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US shuts down Canadian gambling site with Verisign's help

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The Department of Homeland Security has seized a domain name registered outside of the US, by individuals who are not American citizens, and who registered with a Canadian registrar.

What is unique about this case is that the American authorities did not get the domain's registrar - a Canadian company - to pull the domain. Instead they went to Verisign, which operates the entirety of .com, and had them pull the glue records, the warrant states. Verisign hasn't returned El Reg's request for comment on its role.

The domain in question - bodog.com - has been in trouble before. Bodog is a big name in online gambling and as such an attractive target for many who are seeking to stop US citizens gambling online. It was set up and run by Canadian billionaire Calvin Ayre. He, and three others involved with the site, have been indicted and could be extradited to the US if the authorities catch them.

The indictment filed accuses the quartet of website operators of violation of Maryland law. It spends a lot of time talking about the money outside the US, and takes particular offence to the hiring of advertisers and PR droids to promote internet gambling.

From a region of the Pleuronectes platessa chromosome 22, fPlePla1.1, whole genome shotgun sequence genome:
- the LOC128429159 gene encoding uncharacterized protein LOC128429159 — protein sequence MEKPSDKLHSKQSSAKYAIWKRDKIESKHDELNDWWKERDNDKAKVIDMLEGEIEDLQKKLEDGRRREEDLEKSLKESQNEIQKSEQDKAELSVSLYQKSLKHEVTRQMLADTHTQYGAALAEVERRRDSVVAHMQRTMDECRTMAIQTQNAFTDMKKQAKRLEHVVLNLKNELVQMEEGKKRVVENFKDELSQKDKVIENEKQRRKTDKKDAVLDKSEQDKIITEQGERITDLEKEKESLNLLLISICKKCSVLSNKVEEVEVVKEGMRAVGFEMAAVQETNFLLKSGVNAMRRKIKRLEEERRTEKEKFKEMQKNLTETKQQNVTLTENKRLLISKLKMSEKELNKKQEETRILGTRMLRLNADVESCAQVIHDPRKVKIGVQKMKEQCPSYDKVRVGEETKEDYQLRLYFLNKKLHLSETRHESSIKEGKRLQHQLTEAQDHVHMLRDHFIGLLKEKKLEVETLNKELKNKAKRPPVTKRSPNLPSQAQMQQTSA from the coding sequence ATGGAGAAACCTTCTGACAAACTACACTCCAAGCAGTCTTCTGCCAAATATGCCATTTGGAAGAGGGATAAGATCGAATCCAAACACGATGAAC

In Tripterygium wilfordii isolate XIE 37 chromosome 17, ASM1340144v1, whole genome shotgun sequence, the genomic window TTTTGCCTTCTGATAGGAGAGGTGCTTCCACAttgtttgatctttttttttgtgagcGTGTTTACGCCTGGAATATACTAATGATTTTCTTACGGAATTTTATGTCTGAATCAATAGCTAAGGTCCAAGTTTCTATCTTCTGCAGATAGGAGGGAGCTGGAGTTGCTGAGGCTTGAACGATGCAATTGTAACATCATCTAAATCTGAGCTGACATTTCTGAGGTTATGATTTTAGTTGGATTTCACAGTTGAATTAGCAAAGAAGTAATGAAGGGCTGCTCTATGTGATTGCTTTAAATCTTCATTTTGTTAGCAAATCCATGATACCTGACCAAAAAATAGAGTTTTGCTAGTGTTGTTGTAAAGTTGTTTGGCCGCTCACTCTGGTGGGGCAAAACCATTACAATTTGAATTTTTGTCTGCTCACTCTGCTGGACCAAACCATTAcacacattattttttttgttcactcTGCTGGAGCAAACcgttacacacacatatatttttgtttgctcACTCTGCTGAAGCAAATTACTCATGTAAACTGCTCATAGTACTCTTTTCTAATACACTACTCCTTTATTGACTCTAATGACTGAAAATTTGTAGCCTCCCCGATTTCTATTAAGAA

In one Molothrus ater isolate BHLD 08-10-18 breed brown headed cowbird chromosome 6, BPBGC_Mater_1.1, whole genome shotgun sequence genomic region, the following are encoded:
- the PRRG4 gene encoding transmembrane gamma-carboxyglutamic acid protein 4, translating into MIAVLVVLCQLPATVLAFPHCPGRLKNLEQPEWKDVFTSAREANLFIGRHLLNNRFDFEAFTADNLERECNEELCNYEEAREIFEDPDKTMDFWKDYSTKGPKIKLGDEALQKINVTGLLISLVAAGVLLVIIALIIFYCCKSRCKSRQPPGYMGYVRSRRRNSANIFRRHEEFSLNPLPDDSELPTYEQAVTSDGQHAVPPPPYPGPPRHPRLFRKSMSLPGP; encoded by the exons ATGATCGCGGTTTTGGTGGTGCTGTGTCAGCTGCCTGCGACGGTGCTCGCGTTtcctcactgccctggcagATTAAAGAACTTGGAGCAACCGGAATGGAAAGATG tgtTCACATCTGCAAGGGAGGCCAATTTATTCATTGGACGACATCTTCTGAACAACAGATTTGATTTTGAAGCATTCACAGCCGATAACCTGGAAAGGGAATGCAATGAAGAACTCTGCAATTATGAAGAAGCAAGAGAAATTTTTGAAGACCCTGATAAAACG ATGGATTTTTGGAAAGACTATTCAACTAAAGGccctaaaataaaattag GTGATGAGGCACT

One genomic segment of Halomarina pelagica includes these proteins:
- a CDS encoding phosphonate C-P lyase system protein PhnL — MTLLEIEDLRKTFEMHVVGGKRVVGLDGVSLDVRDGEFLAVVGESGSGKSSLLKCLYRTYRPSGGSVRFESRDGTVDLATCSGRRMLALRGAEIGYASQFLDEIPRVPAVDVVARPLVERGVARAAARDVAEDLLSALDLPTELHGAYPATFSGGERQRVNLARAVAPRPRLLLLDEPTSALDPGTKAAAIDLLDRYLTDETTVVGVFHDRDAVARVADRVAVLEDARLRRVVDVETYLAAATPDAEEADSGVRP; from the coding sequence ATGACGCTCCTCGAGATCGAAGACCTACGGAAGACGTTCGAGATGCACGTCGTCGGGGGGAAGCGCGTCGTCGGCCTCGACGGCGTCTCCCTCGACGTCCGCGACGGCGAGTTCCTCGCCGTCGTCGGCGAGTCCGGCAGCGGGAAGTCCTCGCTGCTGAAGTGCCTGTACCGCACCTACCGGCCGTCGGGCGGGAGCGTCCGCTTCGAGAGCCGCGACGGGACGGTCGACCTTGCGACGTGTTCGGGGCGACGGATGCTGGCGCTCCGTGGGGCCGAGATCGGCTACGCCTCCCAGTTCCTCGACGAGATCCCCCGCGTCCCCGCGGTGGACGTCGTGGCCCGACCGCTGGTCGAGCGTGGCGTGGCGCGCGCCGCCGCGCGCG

"Sports betting is illegal in Maryland, and federal law prohibits bookmakers from flouting that law simply because they are located outside the country," said US attorney Rod Rosenstein in a statement.

The indictment claims that Bodog paid out $100m in winnings to US gamblers, in violation of national law. The company is also accused of spending $42m to promote the site in various US states, including Maryland. The move came after an undercover investigation by the FBI, and with the help of a whistleblower who used to work at Bodog.

Certainly, Calvin Ayre is not a sympathetic character. He knew full well the laws of the various countries and states he marketed his website in, and certainly had the technological capability to at least make the attempt to block residents of countries in which online gambling is illegal from access his website.

"I see this as abuse of the US criminal justice system for the commercial gain of large US corporations. It is clear that the online gaming industry is legal under international law," Ayre said in a blog posting.

By going to the root operator of .com and having the records pulled - bypassing the registrar entirely - the DHS has sent the world exactly one message: anything hosted in the US, registered in the US, or using a domain whose root is controlled by a US corporation is subject to American law.

Expect to see a big push from non-American internet service providers of all stripes capitalizing on this event to make "not hosted in America" a major selling point. Indeed, it already is. If your website relies on a .com, .net or other American-controlled domain, and you are not an American company, it may be time to revisit that strategy. .com has just depreciated in value. ®

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